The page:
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How does FPGA make real-time video processing possible?

Jan 25, 2023

What is FPGA and where it is used

An FPGA (field-programmable gate array) is a programmable logic integrated circuit that you as a user can reprogram to perform a different task.

All elements inside the FPGA work simultaneously. You simply connect these elements inside the FPGA in the correct order to achieve the desired functionality based on the structure and elements that are already there.

You don't need to know the physical configuration of the FPGA to write for an FPGA and make an implementation.

Basic elements for work: registers (memory elements); logic gates (and, or, not).

In FPGA acronym, Gate Array is an array of gates. That is, FPGA is an array of gates that can be reprogrammed.

Let's take a closer look.

In a simplified scheme, let's examine how the program is executed using a standard processor. Imagine you wrote code, it was translated into a sequence of instructions, and this sequence is stored in memory. These instructions are then sequentially read by the processor and executed.

FPGA does not execute instructions, it is a circuit that cannot be programmed, but can be configured.

How does the circuit work on the processor example? Both simultaneously and parallel.

The processor consists of a block for reading, decoding, executing commands, and writing the result. All blocks within the processor operate simultaneously. And when you work with an FPGA, everything will work at the same time.

For example, the reading block reads the 1st instruction. At this point, the rest of the blocks do nothing. They do not receive any commands.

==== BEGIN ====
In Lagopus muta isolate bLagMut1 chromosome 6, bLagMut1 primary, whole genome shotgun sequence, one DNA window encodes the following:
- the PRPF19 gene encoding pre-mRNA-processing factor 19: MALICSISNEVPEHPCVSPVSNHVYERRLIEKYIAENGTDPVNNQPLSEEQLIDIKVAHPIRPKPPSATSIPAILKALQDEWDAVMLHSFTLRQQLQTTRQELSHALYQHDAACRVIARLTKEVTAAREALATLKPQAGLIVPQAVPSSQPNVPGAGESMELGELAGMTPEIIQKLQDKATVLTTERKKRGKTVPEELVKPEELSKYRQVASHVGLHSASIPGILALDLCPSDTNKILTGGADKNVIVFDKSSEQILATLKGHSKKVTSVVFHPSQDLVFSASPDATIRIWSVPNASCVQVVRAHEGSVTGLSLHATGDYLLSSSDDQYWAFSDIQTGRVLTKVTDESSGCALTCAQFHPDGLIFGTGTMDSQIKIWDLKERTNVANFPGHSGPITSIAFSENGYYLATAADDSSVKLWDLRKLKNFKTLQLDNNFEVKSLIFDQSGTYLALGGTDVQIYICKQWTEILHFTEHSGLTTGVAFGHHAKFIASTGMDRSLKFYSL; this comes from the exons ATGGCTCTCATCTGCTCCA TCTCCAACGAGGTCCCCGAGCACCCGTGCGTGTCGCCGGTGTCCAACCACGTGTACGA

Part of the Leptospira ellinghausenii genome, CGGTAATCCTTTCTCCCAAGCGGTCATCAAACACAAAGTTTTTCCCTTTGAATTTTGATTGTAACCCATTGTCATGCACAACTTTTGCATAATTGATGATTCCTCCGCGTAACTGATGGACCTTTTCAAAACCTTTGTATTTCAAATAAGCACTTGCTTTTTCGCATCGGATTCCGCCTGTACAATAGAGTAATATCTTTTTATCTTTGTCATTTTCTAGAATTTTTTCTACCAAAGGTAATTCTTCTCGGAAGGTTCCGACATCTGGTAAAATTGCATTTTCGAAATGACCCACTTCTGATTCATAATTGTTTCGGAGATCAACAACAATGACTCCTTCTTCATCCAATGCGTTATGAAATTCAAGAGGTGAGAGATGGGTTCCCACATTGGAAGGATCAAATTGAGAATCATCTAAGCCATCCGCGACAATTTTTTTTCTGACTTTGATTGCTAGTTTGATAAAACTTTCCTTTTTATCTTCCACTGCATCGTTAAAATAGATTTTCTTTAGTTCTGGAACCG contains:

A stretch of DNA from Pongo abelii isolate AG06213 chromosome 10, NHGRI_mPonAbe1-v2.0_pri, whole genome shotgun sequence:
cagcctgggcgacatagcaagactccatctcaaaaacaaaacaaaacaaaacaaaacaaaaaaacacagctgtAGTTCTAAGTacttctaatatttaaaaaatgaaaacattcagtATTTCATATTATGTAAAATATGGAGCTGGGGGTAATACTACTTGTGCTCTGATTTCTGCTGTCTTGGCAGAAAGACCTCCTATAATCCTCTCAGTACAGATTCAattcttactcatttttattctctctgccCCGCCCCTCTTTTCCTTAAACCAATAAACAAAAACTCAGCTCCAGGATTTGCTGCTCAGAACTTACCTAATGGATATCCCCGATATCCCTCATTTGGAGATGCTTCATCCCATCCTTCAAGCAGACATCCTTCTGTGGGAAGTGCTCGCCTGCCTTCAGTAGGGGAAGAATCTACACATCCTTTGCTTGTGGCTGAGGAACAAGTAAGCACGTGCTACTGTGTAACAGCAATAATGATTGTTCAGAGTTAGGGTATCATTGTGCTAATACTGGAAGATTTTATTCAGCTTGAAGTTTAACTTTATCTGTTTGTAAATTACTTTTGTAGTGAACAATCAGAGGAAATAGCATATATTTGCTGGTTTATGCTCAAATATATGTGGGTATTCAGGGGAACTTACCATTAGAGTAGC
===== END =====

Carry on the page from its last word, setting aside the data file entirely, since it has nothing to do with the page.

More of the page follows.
After that, the reading block reads the 2nd instruction and passes the result of what it read from the first one to the decode block.

At this stage, two blocks work simultaneously. 

Stage 4 involves all the existing blocks working simultaneously, but performing different tasks.

Digital circuitry

Let's look at FPGA from the other side. 

There is the concept of digital circuitry, and FPGA is an integral part of this field of science.

What is the difference between conventional and digital circuitry?

Conventional circuitry is working with elements - a resistor, a capacitor, an operational amplifier, etc. Conventional circuitry works with analog signals that have different value levels.

Digital circuitry works with signals limited in level and value. That is, with signals 0 and 1.

The pins are all abstract, they have no physical characteristics and the signals on them have only two possible levels : 0 or 1.

A typical FPGA operates in the 100 to 500 megahertz range. The most top-end FPGAs operate at the limit of 1 gigahertz or less.


An FPGA is, on average, more productive in general tasks than a special-purpose processor. When CPU performance is not sufficient and there are no ready-made circuits to solve the problem, FPGAs are used.

Particularly when it comes to 100% guaranteed processing and guaranteed latency.